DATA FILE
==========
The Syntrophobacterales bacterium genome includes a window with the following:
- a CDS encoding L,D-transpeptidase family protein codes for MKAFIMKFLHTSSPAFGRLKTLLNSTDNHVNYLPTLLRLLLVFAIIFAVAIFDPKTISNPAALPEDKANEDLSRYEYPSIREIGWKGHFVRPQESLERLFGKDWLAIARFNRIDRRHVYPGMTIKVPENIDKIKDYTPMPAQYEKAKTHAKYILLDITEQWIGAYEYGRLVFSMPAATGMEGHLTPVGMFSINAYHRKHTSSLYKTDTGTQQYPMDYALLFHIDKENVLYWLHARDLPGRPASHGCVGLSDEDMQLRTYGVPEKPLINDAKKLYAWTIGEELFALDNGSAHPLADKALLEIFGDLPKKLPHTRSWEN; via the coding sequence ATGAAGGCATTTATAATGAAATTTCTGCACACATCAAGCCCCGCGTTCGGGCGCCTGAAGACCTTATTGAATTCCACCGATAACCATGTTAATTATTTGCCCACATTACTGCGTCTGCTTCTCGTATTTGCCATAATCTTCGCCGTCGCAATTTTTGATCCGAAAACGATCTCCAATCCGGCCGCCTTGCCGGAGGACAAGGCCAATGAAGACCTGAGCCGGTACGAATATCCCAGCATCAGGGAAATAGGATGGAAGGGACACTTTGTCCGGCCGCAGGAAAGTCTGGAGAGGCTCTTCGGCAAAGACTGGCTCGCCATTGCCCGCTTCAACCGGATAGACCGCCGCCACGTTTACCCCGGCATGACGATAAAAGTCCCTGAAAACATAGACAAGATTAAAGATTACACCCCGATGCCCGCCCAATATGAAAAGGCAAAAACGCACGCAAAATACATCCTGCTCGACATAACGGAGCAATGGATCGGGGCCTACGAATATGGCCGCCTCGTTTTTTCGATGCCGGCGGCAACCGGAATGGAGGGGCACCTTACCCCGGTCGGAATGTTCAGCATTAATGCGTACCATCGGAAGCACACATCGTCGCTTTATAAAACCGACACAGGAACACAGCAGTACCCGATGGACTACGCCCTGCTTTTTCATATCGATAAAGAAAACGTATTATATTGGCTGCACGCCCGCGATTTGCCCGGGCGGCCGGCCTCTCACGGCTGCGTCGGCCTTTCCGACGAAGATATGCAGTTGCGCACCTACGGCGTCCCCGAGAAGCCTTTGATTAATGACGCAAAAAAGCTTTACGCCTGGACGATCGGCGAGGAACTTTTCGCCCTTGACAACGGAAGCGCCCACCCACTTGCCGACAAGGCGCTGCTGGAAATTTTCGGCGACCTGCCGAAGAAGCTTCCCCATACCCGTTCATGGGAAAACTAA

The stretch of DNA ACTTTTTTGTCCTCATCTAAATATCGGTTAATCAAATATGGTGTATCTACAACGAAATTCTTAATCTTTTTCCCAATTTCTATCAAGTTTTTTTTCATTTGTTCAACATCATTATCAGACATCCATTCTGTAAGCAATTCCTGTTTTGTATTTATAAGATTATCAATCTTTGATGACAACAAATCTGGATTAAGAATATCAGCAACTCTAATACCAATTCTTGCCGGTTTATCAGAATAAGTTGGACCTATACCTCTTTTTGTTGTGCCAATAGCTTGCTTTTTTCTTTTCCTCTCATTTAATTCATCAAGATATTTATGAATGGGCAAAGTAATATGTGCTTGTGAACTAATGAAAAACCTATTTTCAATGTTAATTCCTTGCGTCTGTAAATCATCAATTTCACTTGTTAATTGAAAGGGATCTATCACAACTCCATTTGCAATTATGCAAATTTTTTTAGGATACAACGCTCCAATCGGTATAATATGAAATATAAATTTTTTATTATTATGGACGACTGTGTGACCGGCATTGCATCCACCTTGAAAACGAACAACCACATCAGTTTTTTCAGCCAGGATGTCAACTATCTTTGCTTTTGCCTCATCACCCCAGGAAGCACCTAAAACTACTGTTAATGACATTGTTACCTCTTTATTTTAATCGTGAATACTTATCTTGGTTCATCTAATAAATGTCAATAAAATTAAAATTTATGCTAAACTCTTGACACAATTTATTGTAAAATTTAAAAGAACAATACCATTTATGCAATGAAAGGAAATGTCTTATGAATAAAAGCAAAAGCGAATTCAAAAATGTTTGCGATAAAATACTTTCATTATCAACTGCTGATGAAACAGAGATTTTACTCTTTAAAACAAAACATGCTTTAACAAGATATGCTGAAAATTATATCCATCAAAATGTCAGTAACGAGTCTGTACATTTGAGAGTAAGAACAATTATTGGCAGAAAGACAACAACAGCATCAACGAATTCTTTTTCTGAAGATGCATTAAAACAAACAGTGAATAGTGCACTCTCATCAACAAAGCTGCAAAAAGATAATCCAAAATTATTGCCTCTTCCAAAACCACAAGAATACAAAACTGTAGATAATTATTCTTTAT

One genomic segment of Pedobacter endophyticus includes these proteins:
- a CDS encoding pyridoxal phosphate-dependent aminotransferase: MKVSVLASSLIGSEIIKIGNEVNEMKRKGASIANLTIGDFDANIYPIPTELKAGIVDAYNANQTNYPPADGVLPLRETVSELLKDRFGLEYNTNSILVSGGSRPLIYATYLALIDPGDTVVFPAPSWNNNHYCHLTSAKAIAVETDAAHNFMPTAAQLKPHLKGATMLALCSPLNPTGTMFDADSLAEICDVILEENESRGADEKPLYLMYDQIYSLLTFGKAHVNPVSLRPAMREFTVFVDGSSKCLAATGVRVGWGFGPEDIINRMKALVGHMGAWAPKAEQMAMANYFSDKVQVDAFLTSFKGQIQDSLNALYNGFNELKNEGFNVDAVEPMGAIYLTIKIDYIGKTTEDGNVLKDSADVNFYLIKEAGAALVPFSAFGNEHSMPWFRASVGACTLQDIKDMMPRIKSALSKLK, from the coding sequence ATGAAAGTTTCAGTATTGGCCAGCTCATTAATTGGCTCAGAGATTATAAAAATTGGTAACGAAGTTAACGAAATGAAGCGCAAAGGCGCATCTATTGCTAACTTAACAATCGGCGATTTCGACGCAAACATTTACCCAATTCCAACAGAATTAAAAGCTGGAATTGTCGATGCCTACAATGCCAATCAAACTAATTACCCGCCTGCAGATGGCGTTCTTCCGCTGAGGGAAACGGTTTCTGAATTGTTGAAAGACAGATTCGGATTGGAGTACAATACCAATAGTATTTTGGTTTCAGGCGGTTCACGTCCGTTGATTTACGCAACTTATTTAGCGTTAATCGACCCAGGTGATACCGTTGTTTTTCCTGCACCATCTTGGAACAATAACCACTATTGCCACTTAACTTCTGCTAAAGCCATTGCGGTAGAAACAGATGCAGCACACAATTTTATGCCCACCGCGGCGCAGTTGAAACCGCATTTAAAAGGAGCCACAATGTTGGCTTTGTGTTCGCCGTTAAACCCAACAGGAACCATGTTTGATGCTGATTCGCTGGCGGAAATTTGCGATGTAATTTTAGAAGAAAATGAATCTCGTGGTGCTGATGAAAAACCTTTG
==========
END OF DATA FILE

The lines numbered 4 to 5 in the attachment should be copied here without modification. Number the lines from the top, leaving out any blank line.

One genomic segment of Pedobacter endophyticus includes these proteins:
- a CDS encoding pyridoxal phosphate-dependent aminotransferase: MKVSVLASSLIGSEIIKIGNEVNEMKRKGASIANLTIGDFDANIYPIPTELKAGIVDAYNANQTNYPPADGVLPLRETVSELLKDRFGLEYNTNSILVSGGSRPLIYATYLALIDPGDTVVFPAPSWNNNHYCHLTSAKAIAVETDAAHNFMPTAAQLKPHLKGATMLALCSPLNPTGTMFDADSLAEICDVILEENESRGADEKPLYLMYDQIYSLLTFGKAHVNPVSLRPAMREFTVFVDGSSKCLAATGVRVGWGFGPEDIINRMKALVGHMGAWAPKAEQMAMANYFSDKVQVDAFLTSFKGQIQDSLNALYNGFNELKNEGFNVDAVEPMGAIYLTIKIDYIGKTTEDGNVLKDSADVNFYLIKEAGAALVPFSAFGNEHSMPWFRASVGACTLQDIKDMMPRIKSALSKLK, from the coding sequence ATGAAAGTTTCAGTATTGGCCAGCTCATTAATTGGCTCAGAGATTATAAAAATTGGTAACGAAGTTAACGAAATGAAGCGCAAAGGCGCATCTATTGCTAACTTAACAATCGGCGATTTCGACGCAAACATTTACCCAATTCCAACAGAATTAAAAGCTGGAATTGTCGATGCCTACAATGCCAATCAAACTAATTACCCGCCTGCAGATGGCGTTCTTCCGCTGAGGGAAACGGTTTCTGAATTGTTGAAAGACAGATTCGGATTGGAGTACAATACCAATAGTATTTTGGTTTCAGGCGGTTCACGTCCGTTGATTTACGCAACTTATTTAGCGTTAATCGACCCAGGTGATACCGTTGTTTTTCCTGCACCATCTTGGAACAATAACCACTATTGCCACTTAACTTCTGCTAAAGCCATTGCGGTAGAAACAGATGCAGCACACAATTTTATGCCCACCGCGGCGCAGTTGAAACCGCATTTAAAAGGAGCCACAATGTTGGCTTTGTGTTCGCCGTTAAACCCAACAGGAACCATGTTTGATGCTGATTCGCTGGCGGAAATTTGCGATGTAATTTTAGAAGAAAATGAATCTCGTGGTGCTGATGAAAAACCTTTG